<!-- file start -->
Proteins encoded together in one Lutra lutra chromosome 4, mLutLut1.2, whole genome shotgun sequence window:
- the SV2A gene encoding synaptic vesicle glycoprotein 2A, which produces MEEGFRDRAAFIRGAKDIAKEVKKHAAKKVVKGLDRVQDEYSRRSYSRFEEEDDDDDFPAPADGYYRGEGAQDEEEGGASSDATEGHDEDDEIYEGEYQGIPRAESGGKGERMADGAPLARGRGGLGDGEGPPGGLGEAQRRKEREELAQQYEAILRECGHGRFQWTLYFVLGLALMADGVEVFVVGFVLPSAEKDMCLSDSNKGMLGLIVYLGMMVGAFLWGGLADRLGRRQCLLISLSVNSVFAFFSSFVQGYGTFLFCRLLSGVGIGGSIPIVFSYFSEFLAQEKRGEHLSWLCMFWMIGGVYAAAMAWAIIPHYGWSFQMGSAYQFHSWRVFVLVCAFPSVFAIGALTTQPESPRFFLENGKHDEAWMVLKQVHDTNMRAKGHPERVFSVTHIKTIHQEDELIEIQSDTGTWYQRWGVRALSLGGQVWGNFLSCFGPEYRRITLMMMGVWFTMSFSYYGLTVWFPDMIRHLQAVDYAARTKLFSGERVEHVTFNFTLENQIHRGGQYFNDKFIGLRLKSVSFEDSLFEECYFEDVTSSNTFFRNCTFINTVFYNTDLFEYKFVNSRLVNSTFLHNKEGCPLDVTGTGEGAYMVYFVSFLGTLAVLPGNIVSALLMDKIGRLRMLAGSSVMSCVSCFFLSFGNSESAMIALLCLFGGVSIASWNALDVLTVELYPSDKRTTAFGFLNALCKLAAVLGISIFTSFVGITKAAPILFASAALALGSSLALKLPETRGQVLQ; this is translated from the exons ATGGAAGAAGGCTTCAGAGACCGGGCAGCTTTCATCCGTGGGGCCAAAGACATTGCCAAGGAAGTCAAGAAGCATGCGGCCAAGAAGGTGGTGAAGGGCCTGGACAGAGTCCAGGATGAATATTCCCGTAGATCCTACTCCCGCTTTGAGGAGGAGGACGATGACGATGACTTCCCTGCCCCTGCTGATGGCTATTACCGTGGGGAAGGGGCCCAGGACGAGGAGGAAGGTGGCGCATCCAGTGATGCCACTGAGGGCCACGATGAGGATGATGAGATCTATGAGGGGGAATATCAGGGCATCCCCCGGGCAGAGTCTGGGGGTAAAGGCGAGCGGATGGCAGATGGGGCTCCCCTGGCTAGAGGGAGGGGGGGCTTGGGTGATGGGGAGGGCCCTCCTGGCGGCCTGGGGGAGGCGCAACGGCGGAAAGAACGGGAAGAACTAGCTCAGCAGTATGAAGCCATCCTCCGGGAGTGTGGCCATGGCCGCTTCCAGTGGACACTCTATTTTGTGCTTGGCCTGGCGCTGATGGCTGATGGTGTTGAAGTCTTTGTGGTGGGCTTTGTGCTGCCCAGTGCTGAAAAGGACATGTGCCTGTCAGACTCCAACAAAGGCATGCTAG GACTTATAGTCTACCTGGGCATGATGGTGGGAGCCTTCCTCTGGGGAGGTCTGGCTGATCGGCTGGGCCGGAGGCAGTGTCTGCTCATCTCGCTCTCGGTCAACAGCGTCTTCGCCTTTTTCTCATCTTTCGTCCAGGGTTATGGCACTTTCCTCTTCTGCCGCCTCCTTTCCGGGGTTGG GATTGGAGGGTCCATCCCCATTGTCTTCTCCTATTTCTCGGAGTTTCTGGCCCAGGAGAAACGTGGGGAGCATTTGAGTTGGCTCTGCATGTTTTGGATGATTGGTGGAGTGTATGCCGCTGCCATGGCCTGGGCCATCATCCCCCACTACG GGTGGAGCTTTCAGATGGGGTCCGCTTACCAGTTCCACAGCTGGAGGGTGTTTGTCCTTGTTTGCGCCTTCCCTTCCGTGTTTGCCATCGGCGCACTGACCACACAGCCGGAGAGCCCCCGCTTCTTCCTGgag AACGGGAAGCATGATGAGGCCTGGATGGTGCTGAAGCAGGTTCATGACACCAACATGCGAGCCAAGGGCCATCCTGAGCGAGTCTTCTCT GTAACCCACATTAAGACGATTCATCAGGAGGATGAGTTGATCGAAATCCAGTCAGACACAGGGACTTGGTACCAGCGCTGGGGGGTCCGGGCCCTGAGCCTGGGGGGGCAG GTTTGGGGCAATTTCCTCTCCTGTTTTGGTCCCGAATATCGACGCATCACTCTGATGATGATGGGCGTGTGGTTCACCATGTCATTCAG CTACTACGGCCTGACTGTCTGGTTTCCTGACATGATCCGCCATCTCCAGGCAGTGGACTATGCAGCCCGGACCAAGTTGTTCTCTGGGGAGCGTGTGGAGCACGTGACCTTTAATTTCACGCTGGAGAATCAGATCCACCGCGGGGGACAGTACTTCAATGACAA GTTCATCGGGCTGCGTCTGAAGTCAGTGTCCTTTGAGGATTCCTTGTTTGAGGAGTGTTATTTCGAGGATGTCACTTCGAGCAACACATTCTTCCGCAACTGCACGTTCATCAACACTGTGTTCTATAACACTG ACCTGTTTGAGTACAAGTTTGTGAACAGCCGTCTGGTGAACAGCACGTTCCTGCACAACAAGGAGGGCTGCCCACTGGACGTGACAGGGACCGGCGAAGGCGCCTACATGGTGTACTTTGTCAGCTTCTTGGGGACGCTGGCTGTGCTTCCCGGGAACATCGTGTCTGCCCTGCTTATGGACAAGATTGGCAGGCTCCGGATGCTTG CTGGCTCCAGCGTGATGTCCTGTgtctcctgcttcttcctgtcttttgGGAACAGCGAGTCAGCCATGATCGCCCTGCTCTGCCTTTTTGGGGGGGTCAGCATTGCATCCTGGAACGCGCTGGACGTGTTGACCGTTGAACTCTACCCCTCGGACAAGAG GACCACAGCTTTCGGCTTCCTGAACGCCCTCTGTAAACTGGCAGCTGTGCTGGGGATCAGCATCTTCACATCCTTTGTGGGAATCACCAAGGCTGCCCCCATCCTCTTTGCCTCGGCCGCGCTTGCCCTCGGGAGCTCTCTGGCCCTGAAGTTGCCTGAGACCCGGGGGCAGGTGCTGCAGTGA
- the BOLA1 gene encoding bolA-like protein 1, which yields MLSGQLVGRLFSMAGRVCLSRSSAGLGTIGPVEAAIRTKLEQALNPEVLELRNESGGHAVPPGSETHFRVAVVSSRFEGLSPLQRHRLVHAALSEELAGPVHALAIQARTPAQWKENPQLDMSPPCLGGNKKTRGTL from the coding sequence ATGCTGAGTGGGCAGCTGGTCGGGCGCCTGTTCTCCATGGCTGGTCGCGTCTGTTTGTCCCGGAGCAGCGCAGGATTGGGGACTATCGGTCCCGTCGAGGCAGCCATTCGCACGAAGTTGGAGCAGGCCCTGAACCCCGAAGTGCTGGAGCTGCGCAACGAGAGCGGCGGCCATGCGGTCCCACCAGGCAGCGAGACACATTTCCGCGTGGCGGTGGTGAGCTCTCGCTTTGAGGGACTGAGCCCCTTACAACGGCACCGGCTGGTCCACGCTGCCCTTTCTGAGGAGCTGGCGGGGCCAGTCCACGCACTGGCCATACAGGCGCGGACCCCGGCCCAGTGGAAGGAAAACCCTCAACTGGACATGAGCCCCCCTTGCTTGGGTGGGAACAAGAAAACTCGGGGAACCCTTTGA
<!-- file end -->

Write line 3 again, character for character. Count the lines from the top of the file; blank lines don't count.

- the BOLA1 gene encoding bolA-like protein 1, which yields MLSGQLVGRLFSMAGRVCLSRSSAGLGTIGPVEAAIRTKLEQALNPEVLELRNESGGHAVPPGSETHFRVAVVSSRFEGLSPLQRHRLVHAALSEELAGPVHALAIQARTPAQWKENPQLDMSPPCLGGNKKTRGTL from the coding sequence ATGCTGAGTGGGCAGCTGGTCGGGCGCCTGTTCTCCATGGCTGGTCGCGTCTGTTTGTCCCGGAGCAGCGCAGGATTGGGGACTATCGGTCCCGTCGAGGCAGCCATTCGCACGAAGTTGGAGCAGGCCCTGAACCCCGAAGTGCTGGAGCTGCGCAACGAGAGCGGCGGCCATGCGGTCCCACCAGGCAGCGAGACACATTTCCGCGTGGCGGTGGTGAGCTCTCGCTTTGAGGGACTGAGCCCCTTACAACGGCACCGGCTGGTCCACGCTGCCCTTTCTGAGGAGCTGGCGGGGCCAGTCCACGCACTGGCCATACAGGCGCGGACCCCGGCCCAGTGGAAGGAAAACCCTCAACTGGACATGAGCCCCCCTTGCTTGGGTGGGAACAAGAAAACTCGGGGAACCCTTTGA